What first drew me to this book was its cool title and the fact there wasn’t a knife on the front cover. That bothered me. A Lot. So of course? I had to read this book. Then I read a synopsis of the book and I really had to read it…because it seemed to be right up my alley. Let me tell you about it and you can decide if it’s also for you!
Lots of people attend college reunions for various reasons–to reconnect, to revisit the free-est time of one’s life, and some (in this story) to solve a ten year old murder. Our main character Jessica is excited to return to her 10 year college reunion, but not necessarily to reunite with her friends (famously known as the tight knit group the East House Seven), but to show everyone else how perfect her life has become, how perfect she’s become and how much she’s achieved. She has pushed the fact that one of her best friends was brutally murdered in their room their final semester of college as far from her mind as possible. When five of the seven reunite, all secrets past and present reveal the fact that no one is flawless. So while Jess looks picture perfect, she’s hiding the fact from herself and her friends that she’s not sure what happened the night her roommate, Heather was stabbed seventeen times…Jessica was always envious of Heather, the pretty little rich girl who got everything she always wanted Uncomfortable truths will be revealed.
I really enjoyed this book! It’s not perfect, the last 45-50 pages were a lot, but by bouncing between past and present day we get a very clear picture of Jess and what has shaped her into the person she is today. It also shows the dynamics of a larger best friend group. Group friendships are tricky, because individual wants and needs aren’t always the same as the collectives’ wants and needs. Also, add the fact that some members of the group pair off and begin dating, it naturally causes a wide gamut of emotions and not everyone feels like they’re on equal footing in the friendship. Pair this whole situation with college freshmen who don’t truly know who they are yet, and there’s a lot to mine in those interpersonal relationships. There are plenty of things that would play out differently if the characters were mature adults, but there are plenty of things that remain the same because as much as we grow, there can be seminal events that don’t allow us to change (without a lot of work). We watch them grow and change throughout their college years and then see how much has changed and how much has stayed the same as we reunite with the crew at their reunion.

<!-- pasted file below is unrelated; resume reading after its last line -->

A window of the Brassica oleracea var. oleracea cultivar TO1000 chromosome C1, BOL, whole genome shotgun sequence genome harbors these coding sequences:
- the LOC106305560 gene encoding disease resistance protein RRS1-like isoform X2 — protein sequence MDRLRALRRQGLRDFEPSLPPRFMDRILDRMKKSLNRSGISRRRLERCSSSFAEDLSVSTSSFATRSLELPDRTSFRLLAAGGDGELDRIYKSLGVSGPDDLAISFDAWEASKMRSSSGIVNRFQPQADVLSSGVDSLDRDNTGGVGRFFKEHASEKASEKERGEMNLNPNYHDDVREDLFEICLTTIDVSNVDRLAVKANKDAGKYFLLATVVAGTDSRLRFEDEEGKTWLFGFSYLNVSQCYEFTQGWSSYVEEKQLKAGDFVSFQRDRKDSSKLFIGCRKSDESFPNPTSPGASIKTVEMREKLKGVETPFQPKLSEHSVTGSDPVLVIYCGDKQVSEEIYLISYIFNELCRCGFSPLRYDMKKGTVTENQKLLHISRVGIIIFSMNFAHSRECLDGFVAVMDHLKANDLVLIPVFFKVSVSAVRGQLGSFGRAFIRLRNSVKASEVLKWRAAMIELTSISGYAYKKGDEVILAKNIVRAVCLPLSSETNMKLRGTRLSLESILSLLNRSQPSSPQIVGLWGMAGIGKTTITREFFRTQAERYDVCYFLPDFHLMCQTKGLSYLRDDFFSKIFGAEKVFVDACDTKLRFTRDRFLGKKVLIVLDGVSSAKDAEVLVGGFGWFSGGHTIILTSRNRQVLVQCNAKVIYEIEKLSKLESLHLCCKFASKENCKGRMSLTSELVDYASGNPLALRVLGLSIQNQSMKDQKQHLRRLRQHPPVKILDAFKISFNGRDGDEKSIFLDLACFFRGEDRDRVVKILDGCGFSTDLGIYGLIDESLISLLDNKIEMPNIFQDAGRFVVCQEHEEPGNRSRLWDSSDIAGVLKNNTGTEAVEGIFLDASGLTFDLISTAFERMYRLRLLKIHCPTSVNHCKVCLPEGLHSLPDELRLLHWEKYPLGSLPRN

I figured out who the murderer was with a few of the clues, however, there were moments (more than two) that I wasn’t 100% sure that my assumption was correct. This is not a book for those looking for great introspection or high literature–this is the literary version of any actor who chews the scenery gleefully, let’s picture Al Pacino or Jack Nicholson. The characters are not subtle and they’re not necessarily developed like “real people”, but that didn’t keep me from enjoying it 100%.